“Am I disgusted? Manifestly not. Not from here, from now, from this perspective. I am too warmly, too subjectively caught up in what the Gelvins are doing. In the ecomilitia, bust me to private. This mine is a cork on the sea. Meanwhile (and, possibly, more seriously), the relationship between this father and son is as attractive as anything I’ve seen in Alaska—both of them self-reliant beyond the usual reach of the term, the characteristic formed by this country. Whatever they are doing, whether it is mining or something else, they do for themselves what no one else is here to do for them. Their kind is more endangered every year.
“Balance that against the nick they’re making in this land. Only an easy-going extremist would preserve every bit of the country. And extremists alone would exploit it all. Everyone else has to think the matter through—choose a point of tolerance, however much the point might tend to one side. For myself, I am closer to the preserving side—that is, the side the side that would preserve the Gelvins. To be sure, I would preserve plenty of land as well.”
There are not too many outbursts like that in my work. There are a couple of Rumpelstiltskin moments on the environmental side when I fly into a rage about something called the Dickey-Lincoln Dam on the St. John River in Maine. I just exploded—came out from behind some kind of objective curtain and yelled at the end. Generally, I try to let that kind of thing be in the conclusion of the reader.
Limerick: Were you busted to private in the ecomilitia?
Limerick: No? What is your rank?
McPhee: Lieutenant Colonel!
Limerick: Well, my goodness, Sir.
Limerick: You brought a passage from Encounters with the Archdruid about not giving an environmental sermon.
McPhee: Yeah, this is just a little short note. I really don’t know when I wrote this or why, because it’s not in one of the books or anything. It’s probably in a note for my class.
[Reads] “In writing Encounters with the Archdruid, I tried to present each narrative in all its complexity, while pulling back from the sort of authorial judgment that would weaken, I thought, the book’s effect. I wanted opinion to derive from the eye of the beholder. I did not want to write an environmental sermon. That would be there in the words of David Brower. Meanwhile, I wanted the gray, in all shades, to be present. And I hoped that readers would enter the scenes, think about them, and come to their own conclusions.”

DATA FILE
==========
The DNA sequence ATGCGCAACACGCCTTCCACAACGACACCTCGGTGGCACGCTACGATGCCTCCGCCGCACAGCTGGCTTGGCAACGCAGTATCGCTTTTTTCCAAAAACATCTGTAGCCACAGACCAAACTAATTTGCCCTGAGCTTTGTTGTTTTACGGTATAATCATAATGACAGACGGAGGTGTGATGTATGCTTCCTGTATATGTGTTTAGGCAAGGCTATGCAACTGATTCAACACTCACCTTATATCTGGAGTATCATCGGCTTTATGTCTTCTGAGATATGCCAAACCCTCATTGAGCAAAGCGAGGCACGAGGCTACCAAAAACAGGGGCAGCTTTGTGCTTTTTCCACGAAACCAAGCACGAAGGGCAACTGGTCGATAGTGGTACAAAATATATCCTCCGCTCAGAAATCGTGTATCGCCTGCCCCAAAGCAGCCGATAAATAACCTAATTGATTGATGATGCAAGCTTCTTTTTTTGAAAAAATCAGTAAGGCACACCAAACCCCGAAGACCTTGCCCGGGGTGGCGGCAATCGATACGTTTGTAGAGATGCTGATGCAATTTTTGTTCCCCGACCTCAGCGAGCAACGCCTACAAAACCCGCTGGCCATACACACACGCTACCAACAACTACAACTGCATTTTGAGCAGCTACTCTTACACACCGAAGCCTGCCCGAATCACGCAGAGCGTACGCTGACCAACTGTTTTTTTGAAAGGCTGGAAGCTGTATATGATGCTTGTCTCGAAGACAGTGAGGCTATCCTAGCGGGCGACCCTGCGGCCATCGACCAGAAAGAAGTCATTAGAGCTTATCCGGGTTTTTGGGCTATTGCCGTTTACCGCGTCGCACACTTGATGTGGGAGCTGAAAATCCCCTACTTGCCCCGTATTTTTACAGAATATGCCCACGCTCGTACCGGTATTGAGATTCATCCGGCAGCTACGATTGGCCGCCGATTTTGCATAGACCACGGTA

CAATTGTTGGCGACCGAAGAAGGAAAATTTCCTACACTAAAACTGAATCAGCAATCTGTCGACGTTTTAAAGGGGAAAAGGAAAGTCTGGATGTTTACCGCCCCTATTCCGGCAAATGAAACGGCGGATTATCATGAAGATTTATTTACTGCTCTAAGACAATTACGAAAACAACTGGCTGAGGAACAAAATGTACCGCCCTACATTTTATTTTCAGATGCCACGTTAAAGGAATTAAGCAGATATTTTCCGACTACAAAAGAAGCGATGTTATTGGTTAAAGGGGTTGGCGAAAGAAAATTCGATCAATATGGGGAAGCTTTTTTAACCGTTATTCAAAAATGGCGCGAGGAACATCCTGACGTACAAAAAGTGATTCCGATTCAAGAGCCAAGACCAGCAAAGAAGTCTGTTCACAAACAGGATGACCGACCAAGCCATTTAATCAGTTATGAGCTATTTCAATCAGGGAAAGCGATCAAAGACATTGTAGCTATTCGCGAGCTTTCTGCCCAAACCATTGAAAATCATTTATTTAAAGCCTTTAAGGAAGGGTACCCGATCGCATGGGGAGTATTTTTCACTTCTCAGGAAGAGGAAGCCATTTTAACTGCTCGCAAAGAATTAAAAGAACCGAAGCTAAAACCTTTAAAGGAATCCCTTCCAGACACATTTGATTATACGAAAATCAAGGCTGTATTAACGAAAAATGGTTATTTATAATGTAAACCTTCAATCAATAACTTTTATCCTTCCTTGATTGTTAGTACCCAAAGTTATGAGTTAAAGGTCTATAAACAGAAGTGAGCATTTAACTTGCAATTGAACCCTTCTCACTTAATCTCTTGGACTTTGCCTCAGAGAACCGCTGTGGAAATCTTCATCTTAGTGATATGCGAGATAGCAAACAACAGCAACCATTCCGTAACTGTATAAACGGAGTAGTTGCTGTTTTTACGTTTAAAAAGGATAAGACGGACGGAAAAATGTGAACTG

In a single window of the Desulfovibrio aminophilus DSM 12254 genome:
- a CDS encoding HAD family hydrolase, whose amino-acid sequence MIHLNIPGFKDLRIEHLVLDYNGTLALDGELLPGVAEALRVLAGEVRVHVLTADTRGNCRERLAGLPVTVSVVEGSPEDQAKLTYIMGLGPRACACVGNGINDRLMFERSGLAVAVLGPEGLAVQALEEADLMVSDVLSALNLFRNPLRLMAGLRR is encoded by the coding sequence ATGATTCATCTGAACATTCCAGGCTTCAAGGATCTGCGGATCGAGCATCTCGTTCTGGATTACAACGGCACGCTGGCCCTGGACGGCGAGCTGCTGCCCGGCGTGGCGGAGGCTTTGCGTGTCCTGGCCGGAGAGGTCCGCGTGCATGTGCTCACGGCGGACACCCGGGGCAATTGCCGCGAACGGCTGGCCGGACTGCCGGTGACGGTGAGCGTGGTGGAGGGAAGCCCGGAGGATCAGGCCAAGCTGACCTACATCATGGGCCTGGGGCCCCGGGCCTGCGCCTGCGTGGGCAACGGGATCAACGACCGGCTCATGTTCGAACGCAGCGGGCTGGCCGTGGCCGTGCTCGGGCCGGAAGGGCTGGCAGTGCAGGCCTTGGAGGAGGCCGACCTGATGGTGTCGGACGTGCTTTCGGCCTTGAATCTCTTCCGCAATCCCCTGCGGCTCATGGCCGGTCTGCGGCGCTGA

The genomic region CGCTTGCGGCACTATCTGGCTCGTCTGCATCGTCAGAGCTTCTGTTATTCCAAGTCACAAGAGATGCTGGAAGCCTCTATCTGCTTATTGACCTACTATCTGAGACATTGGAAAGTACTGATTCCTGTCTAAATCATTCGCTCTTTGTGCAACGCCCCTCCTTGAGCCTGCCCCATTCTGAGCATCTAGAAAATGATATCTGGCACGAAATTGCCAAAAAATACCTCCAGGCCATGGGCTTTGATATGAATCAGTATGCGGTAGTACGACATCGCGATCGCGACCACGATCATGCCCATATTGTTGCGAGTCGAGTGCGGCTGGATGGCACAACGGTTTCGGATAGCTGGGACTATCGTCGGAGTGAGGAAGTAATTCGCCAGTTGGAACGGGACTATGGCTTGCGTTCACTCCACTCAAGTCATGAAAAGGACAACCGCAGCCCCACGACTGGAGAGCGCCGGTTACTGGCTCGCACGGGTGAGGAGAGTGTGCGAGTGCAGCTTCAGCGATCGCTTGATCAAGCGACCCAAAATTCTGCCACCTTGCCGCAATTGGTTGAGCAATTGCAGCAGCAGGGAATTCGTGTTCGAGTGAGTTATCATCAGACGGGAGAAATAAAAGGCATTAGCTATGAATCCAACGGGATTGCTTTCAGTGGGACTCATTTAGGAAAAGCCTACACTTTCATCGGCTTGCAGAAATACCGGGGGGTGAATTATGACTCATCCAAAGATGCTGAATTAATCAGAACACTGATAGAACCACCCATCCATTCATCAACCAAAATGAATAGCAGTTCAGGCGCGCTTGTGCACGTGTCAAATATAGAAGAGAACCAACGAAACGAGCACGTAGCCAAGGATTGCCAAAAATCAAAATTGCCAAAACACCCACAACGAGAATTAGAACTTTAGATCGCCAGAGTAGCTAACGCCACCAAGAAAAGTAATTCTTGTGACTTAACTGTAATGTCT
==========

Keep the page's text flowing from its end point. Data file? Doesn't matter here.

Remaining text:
Limerick: This seemed too tedious to bother with, but then I thought: I can’t figure it out. What is your genre? Are you a nature writer? Are you a sports writer? Are you an allegory and parable writer?
McPhee: I gave up a long time ago about that. I’m a writer, and I’ve been described as all those things—a nature writer, a sports writer, an agricultural writer.
Limerick: There’s a lot of money in that, I understand.
McPhee: What my work has in common is that it’s about real people in real places. I look for real people who are interesting that I can describe, and the places where they live and work, and so forth, and try to do a sketch of that. It’s led me into all kinds of different areas, but absolutely all of it has that in common. I had to label my course when I started teaching, and so it’s called creative non-fiction. What’s creative about non-fiction? Well, you can make a list of the things that, within the legitimacy of fact, you can do: You can arrange the structure, you can do flashbacks, you can do things that I feel are legitimate in factual writing. That’s what I try to get across to the students.
Limerick: As a teacher or an editor, did anybody ever tell you to get a category and stick with it?
McPhee: It didn’t occur to me when I started writing for The New Yorker that it wasn’t just a good idea to write about this that and the other thing. But I did run into some umbrage from other writers and stuff like that along the way. Not badly, though. [Then-editor William] Shawn said one time, though, “You know, there are some problems in managing you,” because of the variety of themes.
Limerick: Would you speak about your teaching, the teachers who helped you in pursuing your literary gifts and how your own teaching reflects what your teachers did for you?
McPhee: I had a teacher in Princeton High School, Mrs. McKee, who had us write three pieces of writing a week. She had us get up and read them to the other kids, who would wad up paper and throw it at us when we were doing our reading.
We had a lot of fun in that class. We could write anything, fiction, non-fiction, poetry. Whatever it was, the structure had to be defended. You had to turn in, with each piece, a structural presentation, an outline, or a doodle of some sort that showed that you were thinking about the anatomy of the piece when you were writing it. And so, every single Princeton kid that I’ve ever taught has turned in every piece with a structural outline. But I picked that up in 10th grade, or 9th grade. She was a very influential teacher.
Limerick: You could have retired from teaching a while ago, but you are…
McPhee: Listen, they keep me alive.
Limerick: Then don’t retire from teaching, then. Don’t even bring that up.
McPhee: All these people are the same age, and I’m not. Each year, they’re sophomores and all I can do is go from year to year and hope it works out next year. It worked out in 2011, and I hope it does in 2012. It’s like a ship leaving a pier. The pier is solid, and the ship moves away. I love teaching, and wouldn’t feel comfortable if I weren’t doing it.
Limerick: Are there any special or particular or maybe even unusually attractive qualities about writing about the American West?